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Grief envelops a secluded Pakistani mountain village following the Greek migrant boat disaster.

There is a palpable sense of despair in the Pakistani-administered Kashmir village of Bandali, where over two dozen locals have vanished after leaving for better opportunities abroad.

Overcrowded fishing trawler Adriana sank last week off the coast of Greece, killing at least 81 people and left hundreds more missing. Families battle back tears as they wait to hear what may have happened to their loved ones.

It is unclear from where the Pakistani government obtained the information that over 300 of its citizens had perished in the disaster. According to a statement released by Pakistan’s Federal Investigation Agency on Tuesday, 88 persons have been reported missing by their families.

Bandali, with a population of 12,000, is only one of several towns in Pakistan that is struggling from the calamity; villagers estimate that roughly 22 people from this village alone are still missing.

Now, their loved ones have to wait in agony while Greek authorities try to figure out who is dead by scrolling through WhatsApp chats on their phones that have gone silent. They are all victims of the refugee crisis that is sweeping the European Union as tens of thousands of people flee war, persecution, and poverty.

Saeed Anwar reported that four members of his family, including his brother Abdul Jabbar, were presumed dead. The four men were all smiles in the last selfie they texted to Anwar’s phone before they vanished, their sights set on Europe.

Anwar informed that Jabbar, 36, paid a human trafficker over $7,500 to help him get to Italy. Jabbar wanted to offer his two young girls a better life, therefore he was willing to travel thousands of kilometers via risky routes. Jabbar took out without his two daughters, who stayed behind in the village.

Approximately 220 million people live in Pakistan, which is currently experiencing its greatest economic crisis in decades. Essentials like food and gas are getting more and more expensive, and there is a severe shortage of available jobs.

It’s unknown what path Jabbar and his three relatives took. They were bound for Italy, but they landed in Libya days before the doomed boat left.

Anwar and Jabbar’s phone chats in the days preceding up to the catastrophe shed insight on the bleak circumstances under which travelers must brave a journey controlled by a profitable and all too often ruthless international smuggling network.

Anwar’s brother gave him a video from Libya showing over one hundred men sleeping in a cramped room, all lying face down on the floor.

Anwar claimed that the refugees were kept in “crowded conditions” and that they were often left hungry for up to three days before being given anything to eat.

The United Nations Migration Agency (IOM) estimates that 750 men, women, and children were on the boat when it sank last week.

According to interviews with Greek survivors, the ship had three levels packed to capacity. The hardest part was being trapped on the boat’s lowest deck, where it was difficult for passengers to escape.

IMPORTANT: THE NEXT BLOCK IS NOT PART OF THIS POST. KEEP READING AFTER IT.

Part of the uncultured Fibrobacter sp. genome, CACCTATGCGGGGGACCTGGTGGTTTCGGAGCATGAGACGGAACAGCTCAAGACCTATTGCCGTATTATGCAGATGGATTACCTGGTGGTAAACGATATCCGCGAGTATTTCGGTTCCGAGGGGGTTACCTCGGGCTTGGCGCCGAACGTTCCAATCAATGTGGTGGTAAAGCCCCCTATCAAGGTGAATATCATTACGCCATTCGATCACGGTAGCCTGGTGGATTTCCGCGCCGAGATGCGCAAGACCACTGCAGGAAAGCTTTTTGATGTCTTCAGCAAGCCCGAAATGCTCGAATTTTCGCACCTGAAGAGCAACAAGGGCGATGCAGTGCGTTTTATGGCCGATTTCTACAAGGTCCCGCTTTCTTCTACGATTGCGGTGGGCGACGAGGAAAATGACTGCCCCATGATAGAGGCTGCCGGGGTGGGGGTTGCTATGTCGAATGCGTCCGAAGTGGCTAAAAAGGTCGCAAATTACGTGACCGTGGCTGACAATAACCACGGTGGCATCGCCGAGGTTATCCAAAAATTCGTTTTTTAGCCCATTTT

Survivors claimed that the lower deck had many Pakistanis.

A perilous trip

various people from the Middle East, Asia, and Africa try to cross the Mediterranean, and the various islands off the coast of Greece are a crucial stop along the way.

Greek authorities’ response to the incident has been criticized, and unsettling questions have been raised about the attitudes of European countries regarding migrants.

Last week, Greek authorities refuted rumors that the boat had sunk while being towed to shore by the coast guard.

Authorities said at first that the coast guard kept a safe distance, but when they threw a rope to the ship to “stabilize it and see if it needed help,” the ship “refused” their help.

The guy whose three relatives were on board, Tarek Aldroobi, told that he saw Greek authorities towing the vessel with ropes, but that the ropes were attached in the “wrong places,” causing the ship to sink.

One Bandali shopkeeper, Raja Aqeel, prayed for the families still waiting for news of their loved ones.

His own brother risked the trip from Pakistan to Libya, but “luckily” lived since he avoided the sinking boat.

Three months after his initial departure for Europe, Aqeel is making last-ditch efforts to bring his brother home.

EU Commissioner for Home Affairs Ylva Johansson said that while Greek authorities have recovered the bodies of 81 people, hundreds more are still missing, making this disaster one of the deadliest in the Mediterranean.

Johansson has criticized the “smugglers” who facilitate individuals boarding the vessels.

She emphasized that the refugees were not being sent to Europe, but rather to their deaths. This is exactly what they are doing, and we must take immediate action to stop it.

Pakistani authorities claim to have begun an anti-trafficking crackdown, with the arrest of over 20 “human smugglers” and “more than five traffickers.”

Special teams have been formed in the cities of Islamabad, Lahore, Gujrat, Gujranwala, and Rawalpindi, according to the country’s investigating body.

Monday’s statement from Pakistan’s Human Rights Commission described the shipwreck deaths as “avoidable.”

It asked the government to “take responsibility for its part in this disaster” and also said, “The lack of economic opportunities in the country forces more and more people to take their chances on these routes without knowing the risk.”

Those responsible for the catastrophe “should be a stark warning to the government that it hasn’t stopped a long-running and grave violation of human rights,” the report added.

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